an epistolary venture with

by Kathrine Kressmann Taylor

Directed by Michael Fitzpatrick
Adapted and performed by
Roy Doliner
featuring Douglas Dean

by A. R. Gurney

Directed by Jessica Hanley
featuring: Johnine Colonna,
Jannina Salvetti and Bruce McGuire
PLOT: The story is told through the letters of two men, both German - business partners and friends. One is Jewish, and his partner returns to Germany. The year is 1932 and the rise of Nazi power in Germany is reflected in the correspondence between them: Max, the Jew, remaining in San Francisco and Martin living in Munich. However, Martin is drawn to National Socialism and their relationship can never be the same again, particularly as they face the same personal crisis, provoking an unexpected and thought-provoking final act of revenge.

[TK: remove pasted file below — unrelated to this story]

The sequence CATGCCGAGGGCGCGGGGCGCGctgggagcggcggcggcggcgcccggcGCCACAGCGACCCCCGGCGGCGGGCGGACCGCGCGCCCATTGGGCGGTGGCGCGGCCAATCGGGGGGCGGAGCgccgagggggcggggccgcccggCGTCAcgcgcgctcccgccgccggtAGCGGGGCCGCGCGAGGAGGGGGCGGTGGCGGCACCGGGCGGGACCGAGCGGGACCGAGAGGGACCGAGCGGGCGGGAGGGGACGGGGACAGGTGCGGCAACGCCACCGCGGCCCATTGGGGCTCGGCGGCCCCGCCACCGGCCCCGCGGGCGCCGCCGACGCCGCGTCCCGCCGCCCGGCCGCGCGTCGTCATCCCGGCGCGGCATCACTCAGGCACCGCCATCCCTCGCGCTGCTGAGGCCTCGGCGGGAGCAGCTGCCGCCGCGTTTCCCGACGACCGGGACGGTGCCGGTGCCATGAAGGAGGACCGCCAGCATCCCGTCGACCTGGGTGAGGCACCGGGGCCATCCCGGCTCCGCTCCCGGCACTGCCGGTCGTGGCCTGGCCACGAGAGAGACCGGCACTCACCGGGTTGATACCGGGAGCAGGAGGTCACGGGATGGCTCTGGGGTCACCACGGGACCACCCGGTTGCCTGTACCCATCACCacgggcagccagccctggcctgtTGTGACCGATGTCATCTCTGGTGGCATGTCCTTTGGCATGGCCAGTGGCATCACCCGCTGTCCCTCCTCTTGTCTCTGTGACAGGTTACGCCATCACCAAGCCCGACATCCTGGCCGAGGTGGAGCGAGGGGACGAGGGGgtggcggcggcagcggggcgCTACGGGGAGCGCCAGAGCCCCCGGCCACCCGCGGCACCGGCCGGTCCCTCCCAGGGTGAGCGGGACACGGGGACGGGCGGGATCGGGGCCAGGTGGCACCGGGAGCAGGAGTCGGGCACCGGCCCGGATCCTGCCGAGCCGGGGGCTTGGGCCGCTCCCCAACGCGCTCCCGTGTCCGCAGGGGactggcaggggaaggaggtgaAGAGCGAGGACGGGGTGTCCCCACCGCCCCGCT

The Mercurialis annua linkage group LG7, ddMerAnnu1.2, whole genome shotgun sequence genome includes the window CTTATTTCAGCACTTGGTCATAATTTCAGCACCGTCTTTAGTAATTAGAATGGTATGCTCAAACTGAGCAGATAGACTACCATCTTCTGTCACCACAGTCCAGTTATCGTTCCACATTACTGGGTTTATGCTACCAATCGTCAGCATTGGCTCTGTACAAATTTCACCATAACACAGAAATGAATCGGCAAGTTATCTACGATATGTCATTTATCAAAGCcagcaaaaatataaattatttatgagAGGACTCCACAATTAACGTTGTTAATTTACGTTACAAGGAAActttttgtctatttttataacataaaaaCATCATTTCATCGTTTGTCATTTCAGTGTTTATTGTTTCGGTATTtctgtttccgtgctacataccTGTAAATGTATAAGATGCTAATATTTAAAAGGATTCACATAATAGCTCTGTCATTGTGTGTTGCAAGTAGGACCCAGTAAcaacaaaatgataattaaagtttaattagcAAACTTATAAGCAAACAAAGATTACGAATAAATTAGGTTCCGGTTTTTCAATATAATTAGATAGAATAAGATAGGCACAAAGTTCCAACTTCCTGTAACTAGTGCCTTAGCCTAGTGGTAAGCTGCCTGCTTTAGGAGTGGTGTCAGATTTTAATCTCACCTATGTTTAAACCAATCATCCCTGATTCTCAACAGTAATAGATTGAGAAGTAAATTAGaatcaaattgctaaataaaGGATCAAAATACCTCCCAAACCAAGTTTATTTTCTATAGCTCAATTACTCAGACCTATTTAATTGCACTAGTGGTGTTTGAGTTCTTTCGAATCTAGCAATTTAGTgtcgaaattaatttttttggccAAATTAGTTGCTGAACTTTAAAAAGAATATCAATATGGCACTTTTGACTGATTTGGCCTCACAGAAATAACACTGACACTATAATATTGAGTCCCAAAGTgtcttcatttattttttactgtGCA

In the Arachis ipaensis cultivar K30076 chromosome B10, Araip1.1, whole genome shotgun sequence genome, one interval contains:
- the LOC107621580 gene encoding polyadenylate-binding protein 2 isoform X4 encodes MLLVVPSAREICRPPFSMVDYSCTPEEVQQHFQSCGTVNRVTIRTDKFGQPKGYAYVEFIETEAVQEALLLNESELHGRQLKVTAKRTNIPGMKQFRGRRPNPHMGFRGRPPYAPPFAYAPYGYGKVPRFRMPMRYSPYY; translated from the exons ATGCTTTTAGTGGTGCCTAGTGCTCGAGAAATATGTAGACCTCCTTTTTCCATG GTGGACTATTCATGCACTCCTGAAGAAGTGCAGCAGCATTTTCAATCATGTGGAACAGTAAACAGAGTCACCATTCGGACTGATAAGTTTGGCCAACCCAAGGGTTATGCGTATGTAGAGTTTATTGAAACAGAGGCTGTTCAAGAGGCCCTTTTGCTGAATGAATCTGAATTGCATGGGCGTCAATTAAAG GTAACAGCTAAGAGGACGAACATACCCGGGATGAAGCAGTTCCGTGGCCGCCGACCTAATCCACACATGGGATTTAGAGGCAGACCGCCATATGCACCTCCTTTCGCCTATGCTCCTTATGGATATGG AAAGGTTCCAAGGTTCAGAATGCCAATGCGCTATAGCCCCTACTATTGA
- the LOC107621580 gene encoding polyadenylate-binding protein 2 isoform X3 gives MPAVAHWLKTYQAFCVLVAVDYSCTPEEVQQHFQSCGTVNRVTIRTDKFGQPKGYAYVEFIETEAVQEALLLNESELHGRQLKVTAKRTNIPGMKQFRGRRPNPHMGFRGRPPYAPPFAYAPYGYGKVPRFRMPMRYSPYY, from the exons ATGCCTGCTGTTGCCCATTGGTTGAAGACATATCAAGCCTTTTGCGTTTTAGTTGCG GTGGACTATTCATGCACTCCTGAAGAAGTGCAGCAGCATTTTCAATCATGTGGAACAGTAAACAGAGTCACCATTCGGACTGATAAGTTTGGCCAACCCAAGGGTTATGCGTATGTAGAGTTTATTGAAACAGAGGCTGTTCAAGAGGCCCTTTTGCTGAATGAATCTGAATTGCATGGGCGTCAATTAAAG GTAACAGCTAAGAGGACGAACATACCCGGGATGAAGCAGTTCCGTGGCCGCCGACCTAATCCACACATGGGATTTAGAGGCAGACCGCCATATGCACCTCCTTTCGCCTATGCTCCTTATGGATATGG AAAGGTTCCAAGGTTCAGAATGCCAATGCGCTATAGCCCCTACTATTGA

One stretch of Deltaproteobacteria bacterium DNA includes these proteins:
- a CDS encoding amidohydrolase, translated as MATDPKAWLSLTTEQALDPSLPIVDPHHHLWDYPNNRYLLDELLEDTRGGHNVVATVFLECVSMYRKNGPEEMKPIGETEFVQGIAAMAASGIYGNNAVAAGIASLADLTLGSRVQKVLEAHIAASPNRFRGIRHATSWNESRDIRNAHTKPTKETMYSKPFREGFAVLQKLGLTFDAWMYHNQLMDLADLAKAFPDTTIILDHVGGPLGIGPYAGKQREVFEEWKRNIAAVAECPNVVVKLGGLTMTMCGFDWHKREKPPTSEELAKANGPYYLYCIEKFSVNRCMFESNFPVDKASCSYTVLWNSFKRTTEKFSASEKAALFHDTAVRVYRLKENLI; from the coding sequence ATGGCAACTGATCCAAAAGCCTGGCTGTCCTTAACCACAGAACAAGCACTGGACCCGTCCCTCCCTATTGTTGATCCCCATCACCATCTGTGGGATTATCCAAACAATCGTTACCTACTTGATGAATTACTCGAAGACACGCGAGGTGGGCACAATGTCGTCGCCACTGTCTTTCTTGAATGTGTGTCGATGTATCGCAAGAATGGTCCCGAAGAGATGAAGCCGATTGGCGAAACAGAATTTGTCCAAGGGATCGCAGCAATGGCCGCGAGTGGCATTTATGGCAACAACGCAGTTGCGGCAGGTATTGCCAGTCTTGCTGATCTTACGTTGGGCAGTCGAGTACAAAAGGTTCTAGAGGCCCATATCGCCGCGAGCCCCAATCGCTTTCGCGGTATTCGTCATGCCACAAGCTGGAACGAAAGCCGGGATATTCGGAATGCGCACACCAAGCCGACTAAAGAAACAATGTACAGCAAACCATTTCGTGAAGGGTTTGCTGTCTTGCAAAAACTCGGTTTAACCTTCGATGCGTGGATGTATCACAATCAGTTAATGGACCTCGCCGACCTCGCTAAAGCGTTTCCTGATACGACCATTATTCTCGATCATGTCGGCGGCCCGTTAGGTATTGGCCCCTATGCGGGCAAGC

Originally considered as "the most effective indictment of Nazism to appear in fiction", the play now emerges as a timely cautionary tale against racial, ethnic and nationalist intolerance.
  PLOT: A smash hit both off and on Broadway, Love Letters, traces the lifelong correspondence of the staid, dutiful lawyer Andrew Makepeace Ladd III and the lively, unstable artist Melissa Gardner. A funny and perceptive reading which begins with birthday party thank-you notes and summer camp postcards and evolves through decades of friendship, estrangement and diverse life choices. Their relationship unfolds into an an eloquent depiction of love from what is written and what is left unsaid in their letters.
In Gurney's introduction to the play, he states that Love Letters was created during an exercise to learn how to type. Not only did he learn to type as a result, but he also won a Pulitzer Prize for drama in 1990. From the original production at The Long Wharf Theatre, the play moved off Broadway, onto Broadway and around the world.